In late June 1807, Northwest Company fur agent David Thompson led a party of 19 men, women, and children up the headwaters of the Saskatchewan River and across the Continental Divide. Their aim was to establish a trading post on the untapped Columbia River, but their journey was a difficult one. By the time they reached what is now called Howse Pass, the group had consumed all their dried pemmican, and Thompson was concerned that the hunters had found no big game available for food.
Provisions became scarce, and we had to kill a large Dog in good condition, and to make the most of him, he was singed, well scraped and washed, and hog like, boiled with the skin on.
One of the most trusted company voyageurs on the expedition was named Joseph Beaulieu, who Thompson described as both "a clever active man" and "a very hearty eater." When chowing down on the boiled dog, Thompson joked that "Beaulieu did eat his good share in large mouthfulls," but also noted that "the next morning he complained of a pricking pain in his stomach."
The party's descent down the west slope of the Rocky Mountains took over a week to accomplish. During that time, Beaulieu's symptoms grew into "a violent dry Colic & Pain under his Ribs," and by the time the furmen reached the Columbia River near modern Golden, British Columbia, the voyageur could no longer help with the necessary work. Thompson's duty as expedition leader was to see what he could do about Beaulieu's condition.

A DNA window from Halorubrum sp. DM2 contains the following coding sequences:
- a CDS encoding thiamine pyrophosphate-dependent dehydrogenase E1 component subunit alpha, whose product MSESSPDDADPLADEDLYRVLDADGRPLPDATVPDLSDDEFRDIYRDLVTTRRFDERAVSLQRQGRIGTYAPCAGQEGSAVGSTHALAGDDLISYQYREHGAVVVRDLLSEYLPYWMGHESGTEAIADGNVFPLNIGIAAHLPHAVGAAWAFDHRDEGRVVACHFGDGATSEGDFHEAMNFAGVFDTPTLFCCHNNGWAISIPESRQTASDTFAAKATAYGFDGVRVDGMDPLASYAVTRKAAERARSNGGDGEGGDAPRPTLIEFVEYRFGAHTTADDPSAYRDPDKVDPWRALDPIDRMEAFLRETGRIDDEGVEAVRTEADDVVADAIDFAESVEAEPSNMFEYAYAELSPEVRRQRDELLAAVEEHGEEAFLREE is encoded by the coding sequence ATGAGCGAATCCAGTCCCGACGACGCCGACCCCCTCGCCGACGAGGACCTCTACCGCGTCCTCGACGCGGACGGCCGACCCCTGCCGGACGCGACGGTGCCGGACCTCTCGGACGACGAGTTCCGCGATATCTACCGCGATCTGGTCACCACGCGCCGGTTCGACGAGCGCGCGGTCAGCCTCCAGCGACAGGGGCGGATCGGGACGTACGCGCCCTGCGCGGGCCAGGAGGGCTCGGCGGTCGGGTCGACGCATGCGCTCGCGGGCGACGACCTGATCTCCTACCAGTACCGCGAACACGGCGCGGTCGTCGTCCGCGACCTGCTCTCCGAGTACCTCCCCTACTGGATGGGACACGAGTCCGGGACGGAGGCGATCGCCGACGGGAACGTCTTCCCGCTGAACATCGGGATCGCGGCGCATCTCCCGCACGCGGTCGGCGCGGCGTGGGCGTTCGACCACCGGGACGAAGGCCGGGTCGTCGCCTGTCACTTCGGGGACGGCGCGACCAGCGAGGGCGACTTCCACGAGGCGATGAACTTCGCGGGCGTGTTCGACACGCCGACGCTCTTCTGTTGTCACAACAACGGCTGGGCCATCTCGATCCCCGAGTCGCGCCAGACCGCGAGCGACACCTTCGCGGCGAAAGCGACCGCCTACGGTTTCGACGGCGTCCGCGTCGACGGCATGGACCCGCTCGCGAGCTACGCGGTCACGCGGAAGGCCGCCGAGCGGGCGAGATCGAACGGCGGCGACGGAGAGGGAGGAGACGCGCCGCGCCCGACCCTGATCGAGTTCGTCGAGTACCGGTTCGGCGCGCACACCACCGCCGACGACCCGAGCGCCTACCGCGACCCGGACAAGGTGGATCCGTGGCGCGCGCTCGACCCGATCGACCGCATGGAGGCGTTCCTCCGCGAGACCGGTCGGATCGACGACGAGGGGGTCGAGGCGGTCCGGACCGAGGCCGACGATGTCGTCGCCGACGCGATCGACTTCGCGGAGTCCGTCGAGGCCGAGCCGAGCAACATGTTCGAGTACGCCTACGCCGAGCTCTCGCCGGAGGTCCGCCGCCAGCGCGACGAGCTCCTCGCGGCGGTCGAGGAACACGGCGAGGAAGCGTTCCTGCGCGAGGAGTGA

As usual I attended him he told me he had suffered much in the night, but was now more easy, and found the pain between the second and third lower ribs of the left side, I examined the place, and found the end of the black barb of a porcupine quill had just got through the skin, enlarging the place with a lancet, and applying a pair of pincers I drew it out; and the pain ceased.
Thompson was obviously fascinated by this emergency field operation, and in his daybook wrote an unusually long entry describing the details of that porcupine quill — its length and color; its origin as "one of the short thick ones on the Rump & Tail of the Porcupine;" and an odd hard sheath of flesh surrounding the quill that was as large as "the egg of a Pigeon." He presented a full diagnosis of the problem a few days later in his Report to the Northwest Company partners:
Our sick Man was now so far recovered as to begin to work he had it seems in eating swallowed the Quill of a Porcupine which had perforated the Intestines, till it made its appearance under the middle of the Ribs on the left Side from whence I extracted it two days ago.
In his autobiographical Travels in Western North America, written more than four decades after Beaulieu's operation, Thompson explored the context of the incident, discussing the natural history and behavior of porcupines before explaining "our foolish dogs" unfortunate habit of continually trying to bite the animals.